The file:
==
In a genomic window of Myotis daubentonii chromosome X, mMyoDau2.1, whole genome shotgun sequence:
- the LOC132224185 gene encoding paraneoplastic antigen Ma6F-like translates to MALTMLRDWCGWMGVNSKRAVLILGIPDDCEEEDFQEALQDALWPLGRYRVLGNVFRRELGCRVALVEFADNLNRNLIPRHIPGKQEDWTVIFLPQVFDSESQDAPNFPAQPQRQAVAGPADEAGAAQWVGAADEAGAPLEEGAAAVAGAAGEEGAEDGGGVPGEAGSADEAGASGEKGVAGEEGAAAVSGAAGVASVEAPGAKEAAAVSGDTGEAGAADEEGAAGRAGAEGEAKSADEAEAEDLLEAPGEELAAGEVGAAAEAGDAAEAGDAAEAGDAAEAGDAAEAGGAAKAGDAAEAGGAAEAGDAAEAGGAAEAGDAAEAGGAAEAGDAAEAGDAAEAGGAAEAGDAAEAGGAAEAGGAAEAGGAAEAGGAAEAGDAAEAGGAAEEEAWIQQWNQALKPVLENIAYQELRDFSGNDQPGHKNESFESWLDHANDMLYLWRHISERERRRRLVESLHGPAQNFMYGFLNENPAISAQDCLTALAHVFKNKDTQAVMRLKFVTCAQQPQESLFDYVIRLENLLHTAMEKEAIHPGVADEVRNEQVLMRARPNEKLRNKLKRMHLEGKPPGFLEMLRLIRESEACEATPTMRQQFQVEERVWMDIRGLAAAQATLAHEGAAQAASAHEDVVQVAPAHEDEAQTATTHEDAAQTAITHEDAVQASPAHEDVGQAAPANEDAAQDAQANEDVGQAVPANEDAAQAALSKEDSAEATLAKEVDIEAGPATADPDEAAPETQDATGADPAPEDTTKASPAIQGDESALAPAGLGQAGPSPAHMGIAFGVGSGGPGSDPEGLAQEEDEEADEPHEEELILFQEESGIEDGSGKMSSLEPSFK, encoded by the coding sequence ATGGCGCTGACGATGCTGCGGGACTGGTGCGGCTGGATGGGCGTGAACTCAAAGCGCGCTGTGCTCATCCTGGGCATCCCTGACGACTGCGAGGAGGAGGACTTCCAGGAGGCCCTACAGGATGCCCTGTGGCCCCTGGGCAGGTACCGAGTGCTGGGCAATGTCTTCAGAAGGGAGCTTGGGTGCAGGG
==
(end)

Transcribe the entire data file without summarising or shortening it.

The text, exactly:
In a genomic window of Myotis daubentonii chromosome X, mMyoDau2.1, whole genome shotgun sequence:
- the LOC132224185 gene encoding paraneoplastic antigen Ma6F-like translates to MALTMLRDWCGWMGVNSKRAVLILGIPDDCEEEDFQEALQDALWPLGRYRVLGNVFRRELGCRVALVEFADNLNRNLIPRHIPGKQEDWTVIFLPQVFDSESQDAPNFPAQPQRQAVAGPADEAGAAQWVGAADEAGAPLEEGAAAVAGAAGEEGAEDGGGVPGEAGSADEAGASGEKGVAGEEGAAAVSGAAGVASVEAPGAKEAAAVSGDTGEAGAADEEGAAGRAGAEGEAKSADEAEAEDLLEAPGEELAAGEVGAAAEAGDAAEAGDAAEAGDAAEAGDAAEAGGAAKAGDAAEAGGAAEAGDAAEAGGAAEAGDAAEAGGAAEAGDAAEAGDAAEAGGAAEAGDAAEAGGAAEAGGAAEAGGAAEAGGAAEAGDAAEAGGAAEEEAWIQQWNQALKPVLENIAYQELRDFSGNDQPGHKNESFESWLDHANDMLYLWRHISERERRRRLVESLHGPAQNFMYGFLNENPAISAQDCLTALAHVFKNKDTQAVMRLKFVTCAQQPQESLFDYVIRLENLLHTAMEKEAIHPGVADEVRNEQVLMRARPNEKLRNKLKRMHLEGKPPGFLEMLRLIRESEACEATPTMRQQFQVEERVWMDIRGLAAAQATLAHEGAAQAASAHEDVVQVAPAHEDEAQTATTHEDAAQTAITHEDAVQASPAHEDVGQAAPANEDAAQDAQANEDVGQAVPANEDAAQAALSKEDSAEATLAKEVDIEAGPATADPDEAAPETQDATGADPAPEDTTKASPAIQGDESALAPAGLGQAGPSPAHMGIAFGVGSGGPGSDPEGLAQEEDEEADEPHEEELILFQEESGIEDGSGKMSSLEPSFK, encoded by the coding sequence ATGGCGCTGACGATGCTGCGGGACTGGTGCGGCTGGATGGGCGTGAACTCAAAGCGCGCTGTGCTCATCCTGGGCATCCCTGACGACTGCGAGGAGGAGGACTTCCAGGAGGCCCTACAGGATGCCCTGTGGCCCCTGGGCAGGTACCGAGTGCTGGGCAATGTCTTCAGAAGGGAGCTTGGGTGCAGGG